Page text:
The Flyers, who need an unlikely three-game winning streak against defending Stanley Cup champion Pittsburgh to keep their season from expiring, had the unfortunate timing this year of returning to the postseason when merely qualifying isn't much of an accomplishment in Philadelphia. Any other season, sure. But not this one.
Blame it on the Eagles. The local football team not only raised the bar for postseason success, but eliminated all excuse-making for not have a decent run. If an NFL team can win the Super Bowl with Nick Foles at quarterback in place of the guy who should have been the league's most valuable player, then please don't tell us about someone's lower-body boo-boo.
Worse yet for the Flyers, they've always been able to count on the Sixers not showing them up in recent years. Neither team has won a playoff round since the 2011-12 season, but the Sixers didn't even bother making the postseason until now. Say what you will about the Flyers as they bumped along from Peter Laviolette to Craig Berube to Dave Hakstol, but at least they were trying.
General manager Ron Hextall is playing the long game and didn't give in to the organization's history of gobbling a sugar rush of veteran mercenaries in place of intelligent, measured growth. Even so, the team usually competed to the best of its ability and, unfortunately, that's what it did most nights against the Penguins. They looked as bad as they did in the three losses — outscored 17-1 — not because they weren't, but because Pittsburgh is that much better in the playoff cauldron, which is a very different brand of hockey.
It was a measure of their dedication that they got the 4-2 win on Friday night to force the series to a sixth game, but expecting that twice more against an experienced, superior team is expecting a lot.
And, jeez, while the Flyers have been mostly plodding along in the dark, the Sixers have been dueling with the Miami Heat in incredibly intriguing fashion. They've got a rookie of the year who can do anything they need. They've got snipers arrayed around the perimeter. And they've got this big dude with a mask who is probably the most entertaining athlete in this town on a nightly basis since Allen Iverson. Put it all together and the Sixers appear to be a team capable of winning big right now.
It's not a comparison that is kind to the Flyers, who have looked so dead at times they should play the national anthem of Atlantis before the games. Again, that's not necessarily a measure of reality, or where the Flyers are in their own "process," but tell that to the people who booed them off home ice after a dud in pivotal Game 4 – and could have the same opportunity on Sunday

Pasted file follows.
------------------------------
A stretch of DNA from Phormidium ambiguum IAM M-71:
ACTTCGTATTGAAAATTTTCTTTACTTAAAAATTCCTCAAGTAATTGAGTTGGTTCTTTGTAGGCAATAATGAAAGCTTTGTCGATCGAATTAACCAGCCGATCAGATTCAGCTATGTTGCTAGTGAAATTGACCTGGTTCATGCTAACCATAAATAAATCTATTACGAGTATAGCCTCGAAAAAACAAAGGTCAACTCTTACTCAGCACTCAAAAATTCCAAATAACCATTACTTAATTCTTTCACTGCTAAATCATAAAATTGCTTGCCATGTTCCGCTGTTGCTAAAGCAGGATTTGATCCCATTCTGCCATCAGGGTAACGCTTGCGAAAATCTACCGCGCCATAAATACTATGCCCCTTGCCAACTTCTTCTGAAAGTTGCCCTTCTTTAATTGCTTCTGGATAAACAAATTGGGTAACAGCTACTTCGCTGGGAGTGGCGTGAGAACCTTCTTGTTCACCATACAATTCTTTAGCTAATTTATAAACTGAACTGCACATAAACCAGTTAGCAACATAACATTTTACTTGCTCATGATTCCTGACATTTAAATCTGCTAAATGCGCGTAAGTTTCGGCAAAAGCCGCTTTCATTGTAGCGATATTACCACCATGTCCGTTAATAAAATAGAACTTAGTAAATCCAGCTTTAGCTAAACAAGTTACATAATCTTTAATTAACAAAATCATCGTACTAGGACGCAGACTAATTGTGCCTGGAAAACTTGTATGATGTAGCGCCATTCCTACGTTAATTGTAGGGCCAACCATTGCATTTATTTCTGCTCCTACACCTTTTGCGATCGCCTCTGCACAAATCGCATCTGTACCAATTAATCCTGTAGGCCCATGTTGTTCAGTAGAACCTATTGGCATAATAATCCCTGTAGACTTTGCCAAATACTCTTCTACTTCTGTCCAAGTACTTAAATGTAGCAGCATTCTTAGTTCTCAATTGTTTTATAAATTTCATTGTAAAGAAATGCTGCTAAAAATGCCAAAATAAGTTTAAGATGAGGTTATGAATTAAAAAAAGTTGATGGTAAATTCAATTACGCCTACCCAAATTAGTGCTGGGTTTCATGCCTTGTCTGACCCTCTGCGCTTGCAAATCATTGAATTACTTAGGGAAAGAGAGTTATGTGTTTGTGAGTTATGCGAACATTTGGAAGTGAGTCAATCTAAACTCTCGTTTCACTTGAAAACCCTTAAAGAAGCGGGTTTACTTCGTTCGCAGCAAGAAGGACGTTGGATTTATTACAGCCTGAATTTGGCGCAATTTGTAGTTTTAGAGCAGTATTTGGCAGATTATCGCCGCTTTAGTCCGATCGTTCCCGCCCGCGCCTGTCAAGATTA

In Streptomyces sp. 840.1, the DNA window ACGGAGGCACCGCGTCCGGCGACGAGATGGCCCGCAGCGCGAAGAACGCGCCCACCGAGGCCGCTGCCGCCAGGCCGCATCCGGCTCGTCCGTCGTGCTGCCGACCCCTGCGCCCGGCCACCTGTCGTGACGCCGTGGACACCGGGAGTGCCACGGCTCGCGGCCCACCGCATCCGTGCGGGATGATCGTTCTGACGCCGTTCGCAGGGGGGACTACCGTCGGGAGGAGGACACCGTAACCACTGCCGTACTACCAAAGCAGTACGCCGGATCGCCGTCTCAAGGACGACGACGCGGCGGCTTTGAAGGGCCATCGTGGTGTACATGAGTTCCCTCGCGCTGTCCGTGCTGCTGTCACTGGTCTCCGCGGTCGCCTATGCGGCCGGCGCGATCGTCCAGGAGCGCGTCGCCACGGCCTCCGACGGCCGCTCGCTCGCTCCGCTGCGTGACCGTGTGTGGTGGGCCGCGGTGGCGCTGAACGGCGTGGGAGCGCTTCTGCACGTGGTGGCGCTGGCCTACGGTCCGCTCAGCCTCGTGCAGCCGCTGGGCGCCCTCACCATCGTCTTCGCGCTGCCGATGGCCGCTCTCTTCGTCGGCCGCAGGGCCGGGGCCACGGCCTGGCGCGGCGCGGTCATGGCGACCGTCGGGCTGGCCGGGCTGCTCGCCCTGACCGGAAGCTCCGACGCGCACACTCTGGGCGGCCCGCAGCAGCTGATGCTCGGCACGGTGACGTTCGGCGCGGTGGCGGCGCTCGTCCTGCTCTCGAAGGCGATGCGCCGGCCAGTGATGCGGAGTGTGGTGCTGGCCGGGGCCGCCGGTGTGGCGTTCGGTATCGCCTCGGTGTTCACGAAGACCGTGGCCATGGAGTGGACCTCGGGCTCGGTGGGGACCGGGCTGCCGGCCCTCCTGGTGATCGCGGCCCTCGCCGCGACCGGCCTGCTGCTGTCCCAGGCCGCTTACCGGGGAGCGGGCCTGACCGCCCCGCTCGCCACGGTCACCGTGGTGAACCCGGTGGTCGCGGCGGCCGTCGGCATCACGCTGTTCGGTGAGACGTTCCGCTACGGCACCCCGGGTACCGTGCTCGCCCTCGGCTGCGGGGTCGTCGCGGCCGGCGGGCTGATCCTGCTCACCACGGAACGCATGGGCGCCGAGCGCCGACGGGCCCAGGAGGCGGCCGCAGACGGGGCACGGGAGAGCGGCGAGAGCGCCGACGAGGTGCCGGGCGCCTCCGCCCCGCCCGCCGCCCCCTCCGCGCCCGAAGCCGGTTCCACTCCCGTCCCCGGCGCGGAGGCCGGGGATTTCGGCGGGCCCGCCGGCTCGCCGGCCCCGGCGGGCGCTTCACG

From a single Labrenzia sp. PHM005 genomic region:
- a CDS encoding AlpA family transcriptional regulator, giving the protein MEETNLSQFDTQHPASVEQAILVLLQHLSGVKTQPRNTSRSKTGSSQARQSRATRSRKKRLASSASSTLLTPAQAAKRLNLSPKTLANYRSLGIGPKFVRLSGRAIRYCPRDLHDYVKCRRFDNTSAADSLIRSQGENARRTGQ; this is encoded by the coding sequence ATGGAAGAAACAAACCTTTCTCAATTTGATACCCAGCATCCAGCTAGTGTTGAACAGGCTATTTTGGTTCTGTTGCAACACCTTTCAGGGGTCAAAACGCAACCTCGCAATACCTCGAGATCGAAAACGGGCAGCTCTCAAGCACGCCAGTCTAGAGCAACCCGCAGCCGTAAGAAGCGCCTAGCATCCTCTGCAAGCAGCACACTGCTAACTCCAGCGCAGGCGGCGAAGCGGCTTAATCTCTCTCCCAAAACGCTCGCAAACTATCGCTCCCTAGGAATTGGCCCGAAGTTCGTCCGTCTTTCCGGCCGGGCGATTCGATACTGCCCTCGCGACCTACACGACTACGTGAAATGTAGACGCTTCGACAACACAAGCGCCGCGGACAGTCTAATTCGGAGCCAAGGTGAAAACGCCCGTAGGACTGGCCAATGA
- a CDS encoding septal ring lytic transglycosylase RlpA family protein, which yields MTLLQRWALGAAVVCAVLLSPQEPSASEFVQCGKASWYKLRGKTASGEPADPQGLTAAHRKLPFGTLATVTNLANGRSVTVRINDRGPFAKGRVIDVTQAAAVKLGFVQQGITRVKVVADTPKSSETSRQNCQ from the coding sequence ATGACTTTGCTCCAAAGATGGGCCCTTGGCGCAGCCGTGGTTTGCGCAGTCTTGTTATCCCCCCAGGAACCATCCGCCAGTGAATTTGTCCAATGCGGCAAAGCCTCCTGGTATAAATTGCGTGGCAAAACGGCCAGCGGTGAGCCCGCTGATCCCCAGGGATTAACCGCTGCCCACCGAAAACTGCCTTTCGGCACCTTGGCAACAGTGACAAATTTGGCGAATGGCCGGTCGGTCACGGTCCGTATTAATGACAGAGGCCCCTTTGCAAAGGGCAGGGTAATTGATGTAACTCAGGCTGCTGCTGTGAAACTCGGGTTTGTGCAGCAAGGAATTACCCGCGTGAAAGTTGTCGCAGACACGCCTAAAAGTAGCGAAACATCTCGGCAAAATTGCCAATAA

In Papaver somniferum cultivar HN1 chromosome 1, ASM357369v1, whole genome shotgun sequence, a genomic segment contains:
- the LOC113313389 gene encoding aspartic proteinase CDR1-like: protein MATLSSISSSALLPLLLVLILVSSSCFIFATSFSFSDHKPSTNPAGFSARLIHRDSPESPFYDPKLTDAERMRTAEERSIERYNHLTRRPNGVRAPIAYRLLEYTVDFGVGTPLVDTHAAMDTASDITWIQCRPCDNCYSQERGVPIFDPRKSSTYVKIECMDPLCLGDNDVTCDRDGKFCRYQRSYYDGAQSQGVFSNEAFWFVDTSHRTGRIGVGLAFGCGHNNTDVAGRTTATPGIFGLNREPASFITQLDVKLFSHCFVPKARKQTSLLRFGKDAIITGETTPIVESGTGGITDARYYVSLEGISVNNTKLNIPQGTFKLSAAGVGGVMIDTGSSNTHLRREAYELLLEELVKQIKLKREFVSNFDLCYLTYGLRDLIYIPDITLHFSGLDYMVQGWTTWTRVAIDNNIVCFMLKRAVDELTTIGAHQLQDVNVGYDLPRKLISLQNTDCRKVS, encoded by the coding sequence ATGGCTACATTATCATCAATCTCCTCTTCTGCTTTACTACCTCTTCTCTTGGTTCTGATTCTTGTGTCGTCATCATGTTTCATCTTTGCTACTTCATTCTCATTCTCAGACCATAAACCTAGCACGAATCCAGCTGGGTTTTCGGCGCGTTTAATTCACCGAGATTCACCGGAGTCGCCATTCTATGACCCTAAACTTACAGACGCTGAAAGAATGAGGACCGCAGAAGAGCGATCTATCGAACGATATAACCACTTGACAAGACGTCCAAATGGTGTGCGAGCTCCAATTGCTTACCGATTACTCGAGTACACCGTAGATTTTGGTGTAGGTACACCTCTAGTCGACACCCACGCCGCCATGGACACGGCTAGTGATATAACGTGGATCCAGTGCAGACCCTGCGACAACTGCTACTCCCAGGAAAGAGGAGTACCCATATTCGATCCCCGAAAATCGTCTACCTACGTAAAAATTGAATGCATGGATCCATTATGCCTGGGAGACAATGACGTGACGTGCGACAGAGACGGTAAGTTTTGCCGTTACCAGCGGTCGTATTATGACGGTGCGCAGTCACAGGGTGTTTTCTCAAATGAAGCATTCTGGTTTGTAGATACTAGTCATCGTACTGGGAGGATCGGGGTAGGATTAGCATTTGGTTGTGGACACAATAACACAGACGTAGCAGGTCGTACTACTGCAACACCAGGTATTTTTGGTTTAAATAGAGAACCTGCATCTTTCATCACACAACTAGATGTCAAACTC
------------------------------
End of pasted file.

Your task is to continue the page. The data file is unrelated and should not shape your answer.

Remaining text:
"We're not ready for our season to be over," captain Claude Giroux said bravely before Friday's win. Well, what playoff team ever is? That desire to continue doesn't make the Flyers remarkable and, regrettably, their play over the bulk of the series hasn't been remarkable, either.
So, it's an unlucky time to suffer a quick playoff exit in Philadelphia, simply because there isn't the same usual company with which to share the misery. The anticipated end to this season does obscure how close the team is getting to Hextall's vision of competing at a deeper level, though, which means it's time for some of those "bright spots" everyone always loves at a time like this.
The brightest might simply be the way the team responded in the back half of the season, despite a spate of injuries and despite having to shake off an 8-11-7 start, including that stretch of 10 winless games.
There have been teams that would have gone into full Hotel California mode at that point, checking out even if they didn't leave. And there certainly were teams that would have pointed the blame at the coach so frequently it would have resembled a Brittany spaniel convention. Part of Hextall's genius is he selected a coach who the players understood wasn't going to be moved out if they complained. Never before has a Flyers coach had that luxury, so Hakstol could continue to work them and it paid off. The team accumulated 75 points in its last 56 games, and that without knowing the identity of its goalie from one night to the next.
That was an impressive comeback, and it was accomplished while the team gave valuable experience to 19-year-old center Nolan Patrick, the cornerstone of Hextall's slow rebuilding, as well as NHL ice time for top prospects Travis Sanheim, Oskar Lindblom and Robert Hagg.
Right behind those guys are defenseman Philippe Myers, center German Rubtsov, and 19-year-old goalie Carter Hart, who was so ridiculously good in the Western Hockey League this season that holding him back another year, the original plan, could be scrubbed.
Those are just the projected stars, and, of course, some will succeed and some will not. But Hextall also has a lot of maybes in the pipeline and he figures to hit on some of those as well.
Of course, it is a tough moment to be optimistic considering the desperate situation against the Penguins, but the Flyers are good, although not yet good enough. They were middle of the pack in goals, goals against, and power-play percentage this season, and were horrific on penalty kills. They don't lack will, or coaching, or direction. They lack talent, but that appears to be on the way.